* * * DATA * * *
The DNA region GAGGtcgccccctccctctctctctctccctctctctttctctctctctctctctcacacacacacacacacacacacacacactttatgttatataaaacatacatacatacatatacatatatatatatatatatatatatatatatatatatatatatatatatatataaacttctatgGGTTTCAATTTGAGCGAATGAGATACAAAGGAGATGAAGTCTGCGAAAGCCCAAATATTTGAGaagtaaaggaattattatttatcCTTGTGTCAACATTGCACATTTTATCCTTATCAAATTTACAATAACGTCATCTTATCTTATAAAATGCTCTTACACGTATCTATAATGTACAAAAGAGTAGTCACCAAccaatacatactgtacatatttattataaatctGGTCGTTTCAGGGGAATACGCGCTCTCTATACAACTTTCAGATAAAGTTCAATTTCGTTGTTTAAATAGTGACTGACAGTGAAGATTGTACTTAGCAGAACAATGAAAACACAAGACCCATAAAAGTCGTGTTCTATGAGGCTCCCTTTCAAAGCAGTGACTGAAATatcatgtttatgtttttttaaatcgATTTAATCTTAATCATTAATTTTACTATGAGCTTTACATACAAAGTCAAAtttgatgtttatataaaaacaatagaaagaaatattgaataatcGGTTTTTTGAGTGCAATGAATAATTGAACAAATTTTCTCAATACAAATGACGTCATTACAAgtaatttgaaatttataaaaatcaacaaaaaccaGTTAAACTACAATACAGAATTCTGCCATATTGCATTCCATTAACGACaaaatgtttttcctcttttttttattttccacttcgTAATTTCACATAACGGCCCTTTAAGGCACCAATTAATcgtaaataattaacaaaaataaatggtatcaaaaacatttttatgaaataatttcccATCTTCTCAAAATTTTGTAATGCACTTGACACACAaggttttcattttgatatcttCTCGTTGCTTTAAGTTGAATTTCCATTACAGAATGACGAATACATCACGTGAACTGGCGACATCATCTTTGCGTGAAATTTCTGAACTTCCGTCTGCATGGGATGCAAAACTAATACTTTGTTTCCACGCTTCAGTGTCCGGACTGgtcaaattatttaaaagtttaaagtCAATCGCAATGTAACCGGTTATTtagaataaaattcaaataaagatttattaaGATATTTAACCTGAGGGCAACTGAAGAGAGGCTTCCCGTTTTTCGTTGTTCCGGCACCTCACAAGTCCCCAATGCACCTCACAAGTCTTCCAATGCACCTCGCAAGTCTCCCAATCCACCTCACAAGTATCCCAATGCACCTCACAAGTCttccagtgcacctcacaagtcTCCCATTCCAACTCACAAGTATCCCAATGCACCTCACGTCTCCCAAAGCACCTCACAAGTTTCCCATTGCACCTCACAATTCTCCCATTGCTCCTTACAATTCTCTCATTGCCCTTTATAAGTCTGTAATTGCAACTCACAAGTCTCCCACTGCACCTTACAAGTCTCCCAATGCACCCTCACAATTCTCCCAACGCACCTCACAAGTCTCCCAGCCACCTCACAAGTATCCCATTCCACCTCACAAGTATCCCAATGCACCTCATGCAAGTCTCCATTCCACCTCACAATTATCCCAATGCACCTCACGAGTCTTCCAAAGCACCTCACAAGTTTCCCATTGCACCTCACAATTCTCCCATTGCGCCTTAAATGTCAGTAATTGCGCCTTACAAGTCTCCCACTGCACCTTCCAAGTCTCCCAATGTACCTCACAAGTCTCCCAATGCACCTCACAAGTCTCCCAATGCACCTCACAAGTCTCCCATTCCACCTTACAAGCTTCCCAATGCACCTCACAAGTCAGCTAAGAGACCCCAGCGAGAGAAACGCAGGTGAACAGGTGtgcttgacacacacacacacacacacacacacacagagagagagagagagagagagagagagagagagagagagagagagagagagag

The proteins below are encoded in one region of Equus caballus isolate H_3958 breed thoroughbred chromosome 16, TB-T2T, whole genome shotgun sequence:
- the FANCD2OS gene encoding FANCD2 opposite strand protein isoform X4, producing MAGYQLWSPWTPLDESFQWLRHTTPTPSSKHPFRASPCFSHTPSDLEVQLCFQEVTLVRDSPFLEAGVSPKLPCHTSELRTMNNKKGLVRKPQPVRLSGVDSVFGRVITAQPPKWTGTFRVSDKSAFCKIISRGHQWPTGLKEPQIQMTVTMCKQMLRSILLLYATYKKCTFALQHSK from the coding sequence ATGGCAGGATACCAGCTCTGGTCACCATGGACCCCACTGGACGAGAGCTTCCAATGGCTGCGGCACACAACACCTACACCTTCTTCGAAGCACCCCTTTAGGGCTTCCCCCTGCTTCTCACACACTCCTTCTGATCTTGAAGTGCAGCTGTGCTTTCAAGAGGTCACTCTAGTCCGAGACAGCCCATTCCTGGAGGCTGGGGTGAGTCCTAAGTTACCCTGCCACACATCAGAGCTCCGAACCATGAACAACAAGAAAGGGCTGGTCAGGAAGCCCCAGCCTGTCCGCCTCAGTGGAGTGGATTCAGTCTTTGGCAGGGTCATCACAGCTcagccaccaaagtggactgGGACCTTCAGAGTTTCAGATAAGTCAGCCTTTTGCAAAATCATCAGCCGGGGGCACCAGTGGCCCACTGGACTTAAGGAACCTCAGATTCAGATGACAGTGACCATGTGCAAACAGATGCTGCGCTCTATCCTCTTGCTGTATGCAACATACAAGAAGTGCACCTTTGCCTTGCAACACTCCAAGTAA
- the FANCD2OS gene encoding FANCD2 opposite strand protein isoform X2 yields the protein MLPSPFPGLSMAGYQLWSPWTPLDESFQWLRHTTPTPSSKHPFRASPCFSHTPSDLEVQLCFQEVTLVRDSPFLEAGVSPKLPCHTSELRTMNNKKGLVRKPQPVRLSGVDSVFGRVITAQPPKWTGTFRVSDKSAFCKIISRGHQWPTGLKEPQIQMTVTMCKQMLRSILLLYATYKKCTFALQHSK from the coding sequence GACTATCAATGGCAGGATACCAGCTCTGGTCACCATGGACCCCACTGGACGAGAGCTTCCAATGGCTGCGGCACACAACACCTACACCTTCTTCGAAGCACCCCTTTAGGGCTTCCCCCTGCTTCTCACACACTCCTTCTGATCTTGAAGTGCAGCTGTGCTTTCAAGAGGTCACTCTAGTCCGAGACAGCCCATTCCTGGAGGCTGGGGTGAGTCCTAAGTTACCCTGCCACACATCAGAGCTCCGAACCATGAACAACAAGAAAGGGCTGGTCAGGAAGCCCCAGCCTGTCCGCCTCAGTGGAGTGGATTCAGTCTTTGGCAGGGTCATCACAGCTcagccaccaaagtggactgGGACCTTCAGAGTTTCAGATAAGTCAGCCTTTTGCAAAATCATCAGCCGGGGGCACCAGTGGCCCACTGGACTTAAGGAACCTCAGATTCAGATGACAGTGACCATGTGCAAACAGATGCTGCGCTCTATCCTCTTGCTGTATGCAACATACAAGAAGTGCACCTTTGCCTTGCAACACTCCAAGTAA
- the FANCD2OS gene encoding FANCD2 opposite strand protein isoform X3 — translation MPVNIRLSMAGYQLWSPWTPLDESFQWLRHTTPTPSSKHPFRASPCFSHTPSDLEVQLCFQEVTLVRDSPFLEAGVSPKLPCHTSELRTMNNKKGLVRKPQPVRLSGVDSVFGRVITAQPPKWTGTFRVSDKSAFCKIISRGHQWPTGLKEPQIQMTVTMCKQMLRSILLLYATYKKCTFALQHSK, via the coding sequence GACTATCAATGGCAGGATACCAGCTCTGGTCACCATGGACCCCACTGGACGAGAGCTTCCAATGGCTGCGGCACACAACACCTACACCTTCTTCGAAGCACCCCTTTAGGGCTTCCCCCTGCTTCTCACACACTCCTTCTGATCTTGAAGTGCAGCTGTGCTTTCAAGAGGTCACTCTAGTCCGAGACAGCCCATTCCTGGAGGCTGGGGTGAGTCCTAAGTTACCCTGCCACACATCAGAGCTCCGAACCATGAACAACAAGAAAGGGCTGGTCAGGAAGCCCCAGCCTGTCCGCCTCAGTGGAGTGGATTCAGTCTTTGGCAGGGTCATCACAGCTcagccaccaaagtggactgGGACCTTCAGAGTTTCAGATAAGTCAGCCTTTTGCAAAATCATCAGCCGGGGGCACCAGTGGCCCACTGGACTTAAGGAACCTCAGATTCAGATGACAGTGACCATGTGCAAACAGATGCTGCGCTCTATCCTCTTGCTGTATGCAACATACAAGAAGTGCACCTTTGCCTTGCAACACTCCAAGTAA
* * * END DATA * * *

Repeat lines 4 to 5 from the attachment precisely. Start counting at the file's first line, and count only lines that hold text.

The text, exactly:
- the FANCD2OS gene encoding FANCD2 opposite strand protein isoform X2 yields the protein MLPSPFPGLSMAGYQLWSPWTPLDESFQWLRHTTPTPSSKHPFRASPCFSHTPSDLEVQLCFQEVTLVRDSPFLEAGVSPKLPCHTSELRTMNNKKGLVRKPQPVRLSGVDSVFGRVITAQPPKWTGTFRVSDKSAFCKIISRGHQWPTGLKEPQIQMTVTMCKQMLRSILLLYATYKKCTFALQHSK from the coding sequence GACTATCAATGGCAGGATACCAGCTCTGGTCACCATGGACCCCACTGGACGAGAGCTTCCAATGGCTGCGGCACACAACACCTACACCTTCTTCGAAGCACCCCTTTAGGGCTTCCCCCTGCTTCTCACACACTCCTTCTGATCTTGAAGTGCAGCTGTGCTTTCAAGAGGTCACTCTAGTCCGAGACAGCCCATTCCTGGAGGCTGGGGTGAGTCCTAAGTTACCCTGCCACACATCAGAGCTCCGAACCATGAACAACAAGAAAGGGCTGGTCAGGAAGCCCCAGCCTGTCCGCCTCAGTGGAGTGGATTCAGTCTTTGGCAGGGTCATCACAGCTcagccaccaaagtggactgGGACCTTCAGAGTTTCAGATAAGTCAGCCTTTTGCAAAATCATCAGCCGGGGGCACCAGTGGCCCACTGGACTTAAGGAACCTCAGATTCAGATGACAGTGACCATGTGCAAACAGATGCTGCGCTCTATCCTCTTGCTGTATGCAACATACAAGAAGTGCACCTTTGCCTTGCAACACTCCAAGTAA
- the FANCD2OS gene encoding FANCD2 opposite strand protein isoform X3 — translation MPVNIRLSMAGYQLWSPWTPLDESFQWLRHTTPTPSSKHPFRASPCFSHTPSDLEVQLCFQEVTLVRDSPFLEAGVSPKLPCHTSELRTMNNKKGLVRKPQPVRLSGVDSVFGRVITAQPPKWTGTFRVSDKSAFCKIISRGHQWPTGLKEPQIQMTVTMCKQMLRSILLLYATYKKCTFALQHSK, via the coding sequence GACTATCAATGGCAGGATACCAGCTCTGGTCACCATGGACCCCACTGGACGAGAGCTTCCAATGGCTGCGGCACACAACACCTACACCTTCTTCGAAGCACCCCTTTAGGGCTTCCCCCTGCTTCTCACACACTCCTTCTGATCTTGAAGTGCAGCTGTGCTTTCAAGAGGTCACTCTAGTCCGAGACAGCCCATTCCTGGAGGCTGGGGTGAGTCCTAAGTTACCCTGCCACACATCAGAGCTCCGAACCATGAACAACAAGAAAGGGCTGGTCAGGAAGCCCCAGCCTGTCCGCCTCAGTGGAGTGGATTCAGTCTTTGGCAGGGTCATCACAGCTcagccaccaaagtggactgGGACCTTCAGAGTTTCAGATAAGTCAGCCTTTTGCAAAATCATCAGCCGGGGGCACCAGTGGCCCACTGGACTTAAGGAACCTCAGATTCAGATGACAGTGACCATGTGCAAACAGATGCTGCGCTCTATCCTCTTGCTGTATGCAACATACAAGAAGTGCACCTTTGCCTTGCAACACTCCAAGTAA